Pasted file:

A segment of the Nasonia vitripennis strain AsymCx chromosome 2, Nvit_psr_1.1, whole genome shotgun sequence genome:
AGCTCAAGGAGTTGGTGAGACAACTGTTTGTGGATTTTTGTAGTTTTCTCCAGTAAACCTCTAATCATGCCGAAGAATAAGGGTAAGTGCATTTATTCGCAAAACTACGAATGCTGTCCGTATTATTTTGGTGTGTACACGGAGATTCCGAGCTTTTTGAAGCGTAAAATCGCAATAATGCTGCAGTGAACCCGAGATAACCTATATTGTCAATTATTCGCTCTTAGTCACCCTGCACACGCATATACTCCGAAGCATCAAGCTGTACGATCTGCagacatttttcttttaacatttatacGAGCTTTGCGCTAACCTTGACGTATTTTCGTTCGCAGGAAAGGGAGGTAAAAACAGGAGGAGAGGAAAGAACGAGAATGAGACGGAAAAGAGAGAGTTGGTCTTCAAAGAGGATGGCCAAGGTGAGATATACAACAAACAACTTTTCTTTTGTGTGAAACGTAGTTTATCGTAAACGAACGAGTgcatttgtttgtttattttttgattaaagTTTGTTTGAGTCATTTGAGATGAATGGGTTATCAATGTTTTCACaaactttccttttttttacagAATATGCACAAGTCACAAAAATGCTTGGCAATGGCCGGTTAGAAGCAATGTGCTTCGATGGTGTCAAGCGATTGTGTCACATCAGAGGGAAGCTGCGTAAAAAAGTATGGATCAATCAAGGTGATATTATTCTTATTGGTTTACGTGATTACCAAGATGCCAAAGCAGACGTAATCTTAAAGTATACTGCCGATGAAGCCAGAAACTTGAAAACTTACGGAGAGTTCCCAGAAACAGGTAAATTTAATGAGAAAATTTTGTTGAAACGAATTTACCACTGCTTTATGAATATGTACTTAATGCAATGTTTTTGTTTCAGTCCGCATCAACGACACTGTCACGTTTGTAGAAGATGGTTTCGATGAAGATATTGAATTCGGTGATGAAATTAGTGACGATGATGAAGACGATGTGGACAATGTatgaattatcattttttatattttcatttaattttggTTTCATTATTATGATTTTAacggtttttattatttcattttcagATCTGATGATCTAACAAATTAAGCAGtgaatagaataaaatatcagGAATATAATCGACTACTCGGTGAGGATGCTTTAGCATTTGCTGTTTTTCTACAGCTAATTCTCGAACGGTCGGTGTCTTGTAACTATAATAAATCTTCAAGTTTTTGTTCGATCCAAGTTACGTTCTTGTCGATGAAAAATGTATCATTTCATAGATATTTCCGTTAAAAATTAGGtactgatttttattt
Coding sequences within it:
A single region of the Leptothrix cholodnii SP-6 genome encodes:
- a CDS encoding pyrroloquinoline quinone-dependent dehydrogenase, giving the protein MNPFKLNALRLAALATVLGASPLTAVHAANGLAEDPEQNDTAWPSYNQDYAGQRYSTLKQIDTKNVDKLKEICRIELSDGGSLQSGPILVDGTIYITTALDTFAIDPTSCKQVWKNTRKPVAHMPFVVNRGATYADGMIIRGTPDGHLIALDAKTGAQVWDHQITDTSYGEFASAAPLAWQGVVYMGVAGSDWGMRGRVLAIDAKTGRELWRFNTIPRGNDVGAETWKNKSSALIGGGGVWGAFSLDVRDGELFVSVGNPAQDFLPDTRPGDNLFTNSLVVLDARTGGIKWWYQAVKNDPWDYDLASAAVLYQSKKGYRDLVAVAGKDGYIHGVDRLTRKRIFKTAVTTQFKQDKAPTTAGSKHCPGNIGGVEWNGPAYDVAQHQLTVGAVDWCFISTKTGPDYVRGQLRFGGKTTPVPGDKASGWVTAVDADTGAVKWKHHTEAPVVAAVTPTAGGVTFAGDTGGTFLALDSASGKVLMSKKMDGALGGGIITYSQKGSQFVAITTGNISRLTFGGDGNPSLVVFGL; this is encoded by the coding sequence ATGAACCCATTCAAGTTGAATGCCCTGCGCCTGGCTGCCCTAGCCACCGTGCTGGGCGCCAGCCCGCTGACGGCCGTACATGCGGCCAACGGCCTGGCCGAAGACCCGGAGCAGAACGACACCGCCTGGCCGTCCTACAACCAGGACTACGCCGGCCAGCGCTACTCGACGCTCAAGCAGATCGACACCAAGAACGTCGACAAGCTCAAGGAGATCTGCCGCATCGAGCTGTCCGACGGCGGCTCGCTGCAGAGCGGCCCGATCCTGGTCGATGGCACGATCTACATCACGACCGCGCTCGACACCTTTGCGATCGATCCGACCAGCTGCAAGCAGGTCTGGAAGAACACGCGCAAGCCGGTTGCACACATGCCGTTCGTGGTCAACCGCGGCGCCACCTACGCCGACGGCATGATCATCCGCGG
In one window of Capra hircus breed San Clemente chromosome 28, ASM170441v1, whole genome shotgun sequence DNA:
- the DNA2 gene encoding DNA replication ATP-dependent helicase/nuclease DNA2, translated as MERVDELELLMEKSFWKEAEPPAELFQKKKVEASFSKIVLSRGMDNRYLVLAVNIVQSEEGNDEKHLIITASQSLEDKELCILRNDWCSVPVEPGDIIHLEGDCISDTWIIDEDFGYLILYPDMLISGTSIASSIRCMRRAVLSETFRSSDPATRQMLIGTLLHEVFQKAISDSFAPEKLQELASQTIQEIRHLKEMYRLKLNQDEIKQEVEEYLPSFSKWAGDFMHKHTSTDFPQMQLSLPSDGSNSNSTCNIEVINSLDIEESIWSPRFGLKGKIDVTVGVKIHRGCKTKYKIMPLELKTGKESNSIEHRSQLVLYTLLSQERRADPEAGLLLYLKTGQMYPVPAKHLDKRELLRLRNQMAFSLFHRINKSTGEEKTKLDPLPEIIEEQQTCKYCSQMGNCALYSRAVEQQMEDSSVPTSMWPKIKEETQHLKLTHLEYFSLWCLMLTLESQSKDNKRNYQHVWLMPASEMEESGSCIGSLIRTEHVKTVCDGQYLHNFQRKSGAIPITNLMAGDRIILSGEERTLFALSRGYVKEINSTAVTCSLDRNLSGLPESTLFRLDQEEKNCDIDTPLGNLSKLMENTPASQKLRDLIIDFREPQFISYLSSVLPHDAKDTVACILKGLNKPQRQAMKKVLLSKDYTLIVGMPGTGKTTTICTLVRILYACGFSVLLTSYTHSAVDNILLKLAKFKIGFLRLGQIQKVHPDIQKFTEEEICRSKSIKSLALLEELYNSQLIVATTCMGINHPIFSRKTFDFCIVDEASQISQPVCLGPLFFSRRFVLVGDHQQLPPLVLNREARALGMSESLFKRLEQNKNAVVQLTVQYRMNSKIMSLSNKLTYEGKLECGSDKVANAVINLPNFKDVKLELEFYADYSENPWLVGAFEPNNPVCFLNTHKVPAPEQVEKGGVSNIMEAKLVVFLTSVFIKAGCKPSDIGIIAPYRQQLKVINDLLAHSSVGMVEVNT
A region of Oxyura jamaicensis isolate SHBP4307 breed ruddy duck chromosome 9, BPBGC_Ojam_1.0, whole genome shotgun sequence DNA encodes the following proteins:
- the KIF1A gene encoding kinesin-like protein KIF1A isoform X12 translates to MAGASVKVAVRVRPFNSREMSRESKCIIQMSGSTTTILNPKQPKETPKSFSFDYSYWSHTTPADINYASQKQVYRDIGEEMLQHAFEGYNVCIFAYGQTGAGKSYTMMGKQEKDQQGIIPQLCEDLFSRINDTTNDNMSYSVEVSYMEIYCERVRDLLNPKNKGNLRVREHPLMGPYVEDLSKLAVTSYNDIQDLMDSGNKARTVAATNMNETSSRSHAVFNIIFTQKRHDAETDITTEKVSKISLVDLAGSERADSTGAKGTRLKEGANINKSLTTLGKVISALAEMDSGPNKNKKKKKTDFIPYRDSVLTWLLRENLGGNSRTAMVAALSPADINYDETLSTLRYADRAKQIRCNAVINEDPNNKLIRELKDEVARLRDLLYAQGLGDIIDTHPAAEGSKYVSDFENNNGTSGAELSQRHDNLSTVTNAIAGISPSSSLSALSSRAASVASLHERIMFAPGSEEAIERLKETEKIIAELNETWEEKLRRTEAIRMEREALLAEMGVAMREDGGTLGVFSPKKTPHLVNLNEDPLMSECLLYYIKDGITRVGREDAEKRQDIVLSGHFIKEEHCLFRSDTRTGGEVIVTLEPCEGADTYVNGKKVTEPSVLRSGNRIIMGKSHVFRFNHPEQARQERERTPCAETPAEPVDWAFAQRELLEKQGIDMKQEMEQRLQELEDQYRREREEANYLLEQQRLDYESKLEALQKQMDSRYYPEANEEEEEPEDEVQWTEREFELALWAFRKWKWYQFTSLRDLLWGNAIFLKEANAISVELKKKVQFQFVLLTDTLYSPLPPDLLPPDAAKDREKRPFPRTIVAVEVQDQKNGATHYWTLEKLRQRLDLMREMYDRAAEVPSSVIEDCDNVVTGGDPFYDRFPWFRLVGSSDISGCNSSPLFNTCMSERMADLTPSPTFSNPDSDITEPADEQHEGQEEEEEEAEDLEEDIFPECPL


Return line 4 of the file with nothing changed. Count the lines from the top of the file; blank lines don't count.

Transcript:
A single region of the Leptothrix cholodnii SP-6 genome encodes: